While Microsoft is replacing 5% of its workforce with AI, the layoffs elsewhere appears to be a direct outcome of fears around a recession)
For those who harp on artificial intelligence never replacing human effort, it’s time to smell the coffee! Microsoft has announced a $1.2 billion package to shave off 5% of its total workforce to make way for their continued advancement of AI. Of course, not all of the bloodbath is due to machines – the company is also facing pressures around economic uncertainty.
Elsewhere, Amazon began its biggest ever layoffs removing 18,000 people from their rolls. The process began last year and hit the company’s devices and services group, ones that build Alexa digital assistants and Echo speakers. The latest round that began on Wednesday, could impact the retail division and human resources.
Headcount reduction around AI Growth
Microsoft CEO Satya Nadella emailed a quarter-million employees that the 10,000 jobs were no longer needed to meet the company’s long-term goals or customer demand in the light of the continued AI advancements. The $1.2 billion package relates to severance costs, hardware portfolio changes and lease consolidation costs.
“We are committed to ensuring all those whose roles are eliminated have our full support during these transitions,” he said while pointing to extended health care coverage, career transitions services, and 60-days notice for U.S.-benefit-eligible employees. “We will treat our people with dignity and respect, and act transparently,” Nadella said in the email.
He further indicated that the next wave of computing would be born with advances in AI which means that automation would be primed to limit the company’s need for human headcount. He further explained that Microsoft strove to deliver results on an ongoing basis “while investing in our long-term opportunity.”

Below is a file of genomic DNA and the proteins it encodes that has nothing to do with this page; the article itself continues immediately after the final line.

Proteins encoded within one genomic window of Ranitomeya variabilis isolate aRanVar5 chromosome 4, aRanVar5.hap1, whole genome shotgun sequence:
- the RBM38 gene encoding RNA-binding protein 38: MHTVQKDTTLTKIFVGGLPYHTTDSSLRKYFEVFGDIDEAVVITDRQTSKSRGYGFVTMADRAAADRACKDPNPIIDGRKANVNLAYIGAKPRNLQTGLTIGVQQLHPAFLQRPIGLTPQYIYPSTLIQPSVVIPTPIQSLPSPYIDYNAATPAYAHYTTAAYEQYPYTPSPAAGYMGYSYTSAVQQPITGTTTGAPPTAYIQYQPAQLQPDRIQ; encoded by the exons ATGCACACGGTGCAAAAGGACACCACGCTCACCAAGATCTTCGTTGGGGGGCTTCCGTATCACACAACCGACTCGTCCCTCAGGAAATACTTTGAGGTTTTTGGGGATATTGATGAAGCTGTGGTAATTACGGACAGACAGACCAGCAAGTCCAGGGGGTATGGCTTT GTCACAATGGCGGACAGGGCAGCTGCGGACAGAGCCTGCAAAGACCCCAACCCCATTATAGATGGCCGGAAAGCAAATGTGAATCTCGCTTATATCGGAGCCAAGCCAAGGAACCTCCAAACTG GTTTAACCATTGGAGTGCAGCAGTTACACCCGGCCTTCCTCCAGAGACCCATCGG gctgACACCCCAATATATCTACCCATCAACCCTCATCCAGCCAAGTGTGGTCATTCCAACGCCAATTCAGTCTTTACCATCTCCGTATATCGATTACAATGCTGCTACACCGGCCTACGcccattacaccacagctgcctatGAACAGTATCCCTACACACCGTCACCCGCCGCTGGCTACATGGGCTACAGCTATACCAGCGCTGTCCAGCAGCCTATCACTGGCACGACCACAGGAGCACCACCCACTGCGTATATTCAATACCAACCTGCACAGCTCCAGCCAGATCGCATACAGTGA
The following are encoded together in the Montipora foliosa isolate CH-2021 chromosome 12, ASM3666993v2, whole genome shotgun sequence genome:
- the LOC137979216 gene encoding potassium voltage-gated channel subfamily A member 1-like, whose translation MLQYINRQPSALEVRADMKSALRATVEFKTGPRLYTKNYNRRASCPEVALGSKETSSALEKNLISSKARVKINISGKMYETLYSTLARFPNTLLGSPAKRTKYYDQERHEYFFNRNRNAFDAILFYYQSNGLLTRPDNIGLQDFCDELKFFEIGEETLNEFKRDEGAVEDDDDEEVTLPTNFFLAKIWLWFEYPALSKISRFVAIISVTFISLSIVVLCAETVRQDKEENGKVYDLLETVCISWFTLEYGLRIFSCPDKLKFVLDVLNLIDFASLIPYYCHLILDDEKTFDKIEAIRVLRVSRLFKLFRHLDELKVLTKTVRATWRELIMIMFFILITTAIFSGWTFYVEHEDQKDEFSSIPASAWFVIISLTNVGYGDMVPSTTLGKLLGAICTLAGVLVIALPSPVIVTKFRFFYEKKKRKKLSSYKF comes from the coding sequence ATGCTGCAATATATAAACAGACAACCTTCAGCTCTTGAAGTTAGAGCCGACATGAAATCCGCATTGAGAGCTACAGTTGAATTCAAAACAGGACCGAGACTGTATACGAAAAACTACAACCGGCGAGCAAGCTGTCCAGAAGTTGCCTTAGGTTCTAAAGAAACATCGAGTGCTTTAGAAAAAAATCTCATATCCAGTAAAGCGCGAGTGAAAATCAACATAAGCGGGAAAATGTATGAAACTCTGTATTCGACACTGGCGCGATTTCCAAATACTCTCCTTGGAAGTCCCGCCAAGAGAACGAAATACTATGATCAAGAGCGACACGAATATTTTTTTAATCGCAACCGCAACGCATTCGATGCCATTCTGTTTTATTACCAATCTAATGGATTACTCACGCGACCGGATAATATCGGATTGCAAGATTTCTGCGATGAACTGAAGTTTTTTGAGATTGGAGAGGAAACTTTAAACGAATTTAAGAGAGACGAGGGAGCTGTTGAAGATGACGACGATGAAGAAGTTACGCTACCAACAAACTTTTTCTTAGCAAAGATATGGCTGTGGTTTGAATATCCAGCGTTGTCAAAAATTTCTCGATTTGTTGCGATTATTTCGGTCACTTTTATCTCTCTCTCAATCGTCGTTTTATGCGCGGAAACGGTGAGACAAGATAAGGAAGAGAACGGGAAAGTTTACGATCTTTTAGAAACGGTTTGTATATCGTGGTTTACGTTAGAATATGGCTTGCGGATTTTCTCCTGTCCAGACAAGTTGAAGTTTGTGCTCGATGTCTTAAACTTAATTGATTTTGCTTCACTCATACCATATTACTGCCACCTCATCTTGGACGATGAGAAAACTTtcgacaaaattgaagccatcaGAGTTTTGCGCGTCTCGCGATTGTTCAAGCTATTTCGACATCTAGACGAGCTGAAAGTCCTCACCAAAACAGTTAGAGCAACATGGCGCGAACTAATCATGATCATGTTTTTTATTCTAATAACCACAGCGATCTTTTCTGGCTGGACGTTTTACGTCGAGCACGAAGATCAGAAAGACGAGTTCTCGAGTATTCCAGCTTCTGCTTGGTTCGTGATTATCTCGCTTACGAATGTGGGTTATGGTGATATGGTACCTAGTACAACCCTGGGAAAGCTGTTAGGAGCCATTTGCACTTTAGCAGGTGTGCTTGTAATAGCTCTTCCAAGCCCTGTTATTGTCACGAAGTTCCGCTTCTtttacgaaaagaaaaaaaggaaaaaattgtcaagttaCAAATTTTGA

However, he also sounded a note of warning that while the pandemic accelerated enterprises’ digital transformation budgets, the current economic headwinds have pushed companies across industry verticals and geographies to become tight-fisted when it came to expanding technology funding in their businesses.
Amazon and Salesforce flounder too
Meanwhile Amazon CEO Andy Jassy also emailed his employees that the year’s review had been much more difficult given the uncertainties in the economy. He said the company had hired rapidly over the past several years but had to cut down headcount by 18,000, which is over and above the 10,000 jobs that were removed last November.
The world’s largest online retailer spent much of last year adjusting to a sharp slowdown in e-commerce growth as shoppers returned to pre-pandemic habits. Amazon delayed warehouse openings and halted hiring in its retail group. It broadened the freeze to the company’s corporate staff and then began making cuts.
Elsewhere, Salesforce also announced that they would be removing 7,000 employees off the rolls that includes real estate and office divestitures. The Company’s co-CEO Marc Benioff took responsibility for the scenario suggesting that the company had hired too many new staff without taking into account the slowing economy. “As our revenue accelerated through the pandemic, we hired too many people leading into this economic downturn we’re now facing, and I take responsibility for that,” he said in the note.